PORT CHARLOTTE — There are still quite a few things Rays players and staff don’t know about the PitchCom electronic signaling devices they have been using this spring to send signs from the catcher to the pitcher.
Such as whether the earpiece volume will be loud enough when fans are roaring in packed stadiums.
If the coding for the buttons pressed by catchers on the device — tucked into a band on their left arm — and the encrypted frequencies carrying the info are as hack-proof as the company and league officials assure.
And how much more entertaining it would be to use the customizing feature and have the pitch type and location relayed by the voice of pitching coach Kyle Snyder, or in the distinguished tones of actor Morgan Freeman, rather than the robotic Siri/Alexa-like default setting.
But there is something they seem pretty much in agreement on, which his hoping Major League Baseball decides this week to allow teams to use the devices on an optional basis.
“I love it,” veteran All-Star catcher Mike Zunino said. “I think it really helps with the tempo of the game. I think it’ll really, really clean up some of the stuff that slows the game down. … Hopefully it picks up enough steam where we can use it this year.”
The primary point of the system is to improve the pace of play — shaving off a few seconds as catchers wait for pitchers to walk back up the mound, get set, then look in for the signs on every pitch.
But the sub headline is important also — eliminating the potential for sign stealing and paranoia about it happening. Especially with runners on second and peeking at the catcher, as teams painstakingly change signs, repeat sequences, have the pitcher step off and take what seems like for-friggin’-ever in calling those pitches.
“Sequencing somebody like (lefty Ryan Yarbrough) with a runner on second base, he can shake (off the signs) four or five times and that completely slows everything down,” said Rays field coordinator/catching coach Paul Hoover. “Not only the game, not only for the fans, but for our defense. I’m happy. I think it’s going to just help the pace of play.”
And, barring some form of electronic eavesdropping or high-tech cameras zooming in on the buttons the catchers are pushing, there should be no larceny to worry about.
“I’m excited about that, too,” Hoover said.
The system, which was used for a few weeks in the Class A California League last year, is not overly complicated or high-tech.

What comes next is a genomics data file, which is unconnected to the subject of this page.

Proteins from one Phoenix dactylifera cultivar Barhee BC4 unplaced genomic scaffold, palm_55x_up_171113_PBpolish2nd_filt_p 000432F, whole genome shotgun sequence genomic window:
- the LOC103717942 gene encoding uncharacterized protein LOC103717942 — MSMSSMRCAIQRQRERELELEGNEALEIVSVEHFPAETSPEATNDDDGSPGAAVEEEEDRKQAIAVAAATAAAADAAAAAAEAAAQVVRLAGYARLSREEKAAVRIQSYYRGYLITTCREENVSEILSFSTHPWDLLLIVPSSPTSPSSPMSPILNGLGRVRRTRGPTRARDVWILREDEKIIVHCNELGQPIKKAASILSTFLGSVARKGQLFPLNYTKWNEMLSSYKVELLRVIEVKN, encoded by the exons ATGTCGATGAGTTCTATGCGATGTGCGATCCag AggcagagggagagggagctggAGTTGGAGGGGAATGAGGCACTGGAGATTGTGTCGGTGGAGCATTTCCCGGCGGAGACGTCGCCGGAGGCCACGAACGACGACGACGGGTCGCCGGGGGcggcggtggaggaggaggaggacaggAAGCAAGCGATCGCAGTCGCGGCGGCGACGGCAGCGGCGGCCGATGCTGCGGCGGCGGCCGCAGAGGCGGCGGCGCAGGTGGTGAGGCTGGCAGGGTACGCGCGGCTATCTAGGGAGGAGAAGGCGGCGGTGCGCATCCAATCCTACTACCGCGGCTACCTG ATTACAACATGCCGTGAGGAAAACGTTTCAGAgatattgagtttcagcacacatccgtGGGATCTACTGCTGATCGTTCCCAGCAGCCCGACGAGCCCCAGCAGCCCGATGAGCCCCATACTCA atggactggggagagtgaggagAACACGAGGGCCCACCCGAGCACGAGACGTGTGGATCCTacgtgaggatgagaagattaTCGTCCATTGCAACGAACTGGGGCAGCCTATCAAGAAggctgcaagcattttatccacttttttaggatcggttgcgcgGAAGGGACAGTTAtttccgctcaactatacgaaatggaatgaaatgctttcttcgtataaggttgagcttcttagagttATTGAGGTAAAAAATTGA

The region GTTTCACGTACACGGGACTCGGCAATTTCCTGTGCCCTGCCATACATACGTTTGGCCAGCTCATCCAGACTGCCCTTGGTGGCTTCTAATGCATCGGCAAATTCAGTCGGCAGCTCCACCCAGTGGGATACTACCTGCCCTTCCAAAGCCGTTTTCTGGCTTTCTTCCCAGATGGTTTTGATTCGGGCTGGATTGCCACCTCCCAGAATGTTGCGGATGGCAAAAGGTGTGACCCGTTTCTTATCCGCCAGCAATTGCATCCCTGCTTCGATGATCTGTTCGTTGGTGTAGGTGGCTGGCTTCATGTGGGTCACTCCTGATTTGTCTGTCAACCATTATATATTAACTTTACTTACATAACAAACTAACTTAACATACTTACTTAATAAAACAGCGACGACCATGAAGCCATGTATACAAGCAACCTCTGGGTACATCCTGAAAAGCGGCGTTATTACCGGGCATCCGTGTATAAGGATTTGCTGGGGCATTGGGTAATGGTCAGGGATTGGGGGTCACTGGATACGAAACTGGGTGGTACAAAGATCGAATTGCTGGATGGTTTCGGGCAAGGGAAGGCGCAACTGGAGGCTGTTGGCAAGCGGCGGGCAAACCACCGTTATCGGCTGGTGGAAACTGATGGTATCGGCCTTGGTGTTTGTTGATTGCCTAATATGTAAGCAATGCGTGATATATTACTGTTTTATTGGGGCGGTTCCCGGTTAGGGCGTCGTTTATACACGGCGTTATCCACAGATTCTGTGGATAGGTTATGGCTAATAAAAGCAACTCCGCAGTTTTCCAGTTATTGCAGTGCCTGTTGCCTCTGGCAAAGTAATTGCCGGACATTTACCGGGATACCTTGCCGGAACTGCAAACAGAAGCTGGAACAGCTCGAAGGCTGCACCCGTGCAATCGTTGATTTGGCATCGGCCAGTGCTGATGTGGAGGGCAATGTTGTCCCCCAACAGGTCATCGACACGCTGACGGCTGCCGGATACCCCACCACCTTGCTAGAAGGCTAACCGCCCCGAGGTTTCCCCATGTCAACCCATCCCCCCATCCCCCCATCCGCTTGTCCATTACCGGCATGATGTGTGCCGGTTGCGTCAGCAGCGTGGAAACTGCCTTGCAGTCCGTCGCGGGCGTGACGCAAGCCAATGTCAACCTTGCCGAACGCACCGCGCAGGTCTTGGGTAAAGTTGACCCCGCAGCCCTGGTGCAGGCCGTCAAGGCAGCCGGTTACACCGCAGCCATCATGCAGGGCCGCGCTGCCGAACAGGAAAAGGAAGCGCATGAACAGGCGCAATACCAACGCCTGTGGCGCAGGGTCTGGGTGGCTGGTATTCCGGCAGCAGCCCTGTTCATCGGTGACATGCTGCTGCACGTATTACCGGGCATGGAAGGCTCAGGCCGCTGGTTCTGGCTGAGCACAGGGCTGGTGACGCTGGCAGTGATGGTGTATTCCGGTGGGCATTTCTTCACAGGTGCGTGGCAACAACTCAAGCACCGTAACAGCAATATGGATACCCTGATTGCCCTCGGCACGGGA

The transmitter worn by the catcher has 12 buttons, nine of which are set up to indicate parts of the strike zone and coded for different purposes.
Most are set to signal a specific type of pitch, and when held down, a specific location. Others are for pickoffs or less intense throwovers to bases.
Whatever is punched in is then turned into words for the pitcher, and up to three fielders who have slim 6x1-inch receivers tucked into the sweatband of their caps. The catcher also has a receiver inside his helmet, and a cancel button on the transmitter if what he hears isn’t what he meant to call.
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Pitchers can still shake off a pitch call and decide if in certain situations they would prefer to go back to standard signs. Prospect Tommy Romero, for example, used it only with a runner on second in his Wednesday outing.
The timing of when to call the pitch can now be flexible, though catchers may have to work around walkup songs and crowd ovations. Zunino said there can be a benefit in getting the call to pitchers who want it early, even before they get on the rubber, allowing them to get set with the proper grip and mental conviction.
“From a pitching perspective, just to simplify things and just get it and go, I think it’s going to be huge,” said major league operations coordinator Bobby Kinne, the point man on the project.
The fielders, who have had some trouble with volume and reception, benefit from knowing the correct pitch call and location, and can set their defense accordingly. “Just not having to squint in and try to guess if you have the right pitch or not,” second baseman Brandon Lowe said. “It’s a lot easier if the little voice in your head just says “Fastball.’”
Shortstop Wander Franco said via team interpreter Manny Navarro that he found the system “a little uncomfortable at first just because we’re not used to it,” but says now “I think it’s going to be helpful.”
MLB made the system available to all teams this spring, asking for feedback as they decide whether to green light it.
That the Rays were early adopters, and adapters, is no surprise given they have been at the forefront of innovative ideas, strategies and technology for more than a decade.
Let the record show their first experience, in early February, came on a field in Port Charlotte. Kinne set it up, Snyder got behind the plate and his 5-year-old son, Luke, was on the mound letting them know what he heard. From there, they made it available to minor-leaguers and, once the lockout ended, the big-leaguers.
“As we used it, we’re like, ‘This is pretty good, the technology works and it’s not intrusive,’” Kinne said.
While some pitchers, such as Andrew Kittredge, said they’re partial to the “old-school” ways, and Zunino acknowledged he has to occasionally remind himself to press the buttons and not put down fingers, the Rays are open to seeing if and how it can help.
“Once we started trying it, I think everybody really liked it,” Hoover said. “Everybody’s pretty much really on board with it.”
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